Months before President Obama announced his support for same-sex marriage, one of his top advisers turned to a former George W. Bush aide and chairman of the Republican National Committee for advice.
There’s a tick-tock in Wednesday’s New York Times that details Obama’s “evolution” on gay nuptials, revealing that David Plouffe sought assistance from Ken Mehlman in late 2011.
Mehlman, who helped guide Bush’s re-election and served as chair of the RNC from 2005 until 2007, had come out of the closet a year earlier.
According to the Times, Mehlman reassured Plouffe. “The notion that politically this is going to kill you — I don’t buy it,” he said.
Mehlman surveyed 5,000 Republicans and Republican-leaning independents and found that a majority supported some form of legal recognition of gay relationships. Generally, marriage was not a top priority for most Republicans, meaning that a presidential endorsement was unlikely to motivate the G.O.P. base or attract the kind of full-throated Republican criticism it might have in years past.
On Nov. 10, 2011, Mehlman sent Plouffe an email suggesting that the president announce his support for same-sex marriage in a TV interview with a female host. He also laid out specific language for Obama to use. Explain that this was a family decision and not a political one, he advised:“Michelle and I have been having a similar conversation in our family that lots of American families have been having on marriage equality.I fully understand that some will agree, while others will disagree, with where our family has come down on this.” Mehlman advised Obama to talk about his daughters — “as Michelle and I have been thinking through what we teach Sasha and Malia about America’s greatness” — and about religious liberty and fairness to all. “When you’re president, you’re president of all Americans. And all includes gays and lesbians — men and women who are serving across this country — firefighters, doctors, teachers, courageous soldiers who serve and protect the rest of us.”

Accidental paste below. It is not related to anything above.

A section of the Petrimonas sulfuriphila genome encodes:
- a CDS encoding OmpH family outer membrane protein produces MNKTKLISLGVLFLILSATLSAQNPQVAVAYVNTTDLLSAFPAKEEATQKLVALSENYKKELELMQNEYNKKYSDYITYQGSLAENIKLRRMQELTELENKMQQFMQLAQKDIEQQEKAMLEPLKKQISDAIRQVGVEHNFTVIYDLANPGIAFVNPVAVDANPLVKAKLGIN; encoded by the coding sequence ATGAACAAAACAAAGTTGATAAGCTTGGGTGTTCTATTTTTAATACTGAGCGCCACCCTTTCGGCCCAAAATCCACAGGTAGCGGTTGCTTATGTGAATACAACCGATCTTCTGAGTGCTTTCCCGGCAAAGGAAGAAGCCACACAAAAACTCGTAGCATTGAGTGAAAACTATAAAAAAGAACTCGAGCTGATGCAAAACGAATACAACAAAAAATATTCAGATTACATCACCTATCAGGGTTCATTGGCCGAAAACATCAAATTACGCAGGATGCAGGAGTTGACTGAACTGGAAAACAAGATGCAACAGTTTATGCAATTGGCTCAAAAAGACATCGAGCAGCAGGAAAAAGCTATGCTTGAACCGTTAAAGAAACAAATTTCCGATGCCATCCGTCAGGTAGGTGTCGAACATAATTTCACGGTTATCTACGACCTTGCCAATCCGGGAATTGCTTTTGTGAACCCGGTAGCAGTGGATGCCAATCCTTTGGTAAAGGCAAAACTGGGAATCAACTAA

Plouffe responded to the email immediately: “Thanks for this.”
In May of 2012, days after Vice President Joe Biden said he’s “absolutely comfortable” with gay marriage, Obama became the first sitting president to endorse marriage equality. Mehlman’s advice did not go unheeded.
The president made the announcement in an interview with ABC’s Robin Roberts, who publicly acknowledged her own same-sex partnership for the first time late last year.
And as Mehlman suggested, Obama talked to Roberts about how he and the first lady addressed the issue with their two daughters.
You know, Malia and Sasha, they’ve got friends whose parents are same-sex couples. And I– you know, there have been times where Michelle and I have been sittin’ around the dinner table. And we’ve been talkin’ and– about their friends and their parents. And Malia and Sasha would– it wouldn’t dawn on them that somehow their friends’ parents would be treated differently. It doesn’t make sense to them. And– and frankly– that’s the kind of thing that prompts– a change of perspective. You know, not wanting to somehow explain to your child why somebody should be treated– differently, when it comes to– the eyes of the law.
Mehlman came out in a 2010 interview with The Atlantic. Since then, he’s campaigned for marriage on the state level.
He has expressed remorse for his role in the 2004 Bush campaign’s exploitation of same-sex marriage.
“At a personal level, I wish I had spoken out against the effort,” Mehlman told Salon in 2012. “As I’ve been involved in the fight for marriage equality, one of the things I’ve learned is how many people were harmed by the campaigns in which I was involved. I apologize to them and tell them I am sorry. While there have been recent victories, this could still be a long struggle in which there will be setbacks, and I’ll do my part to be helpful.”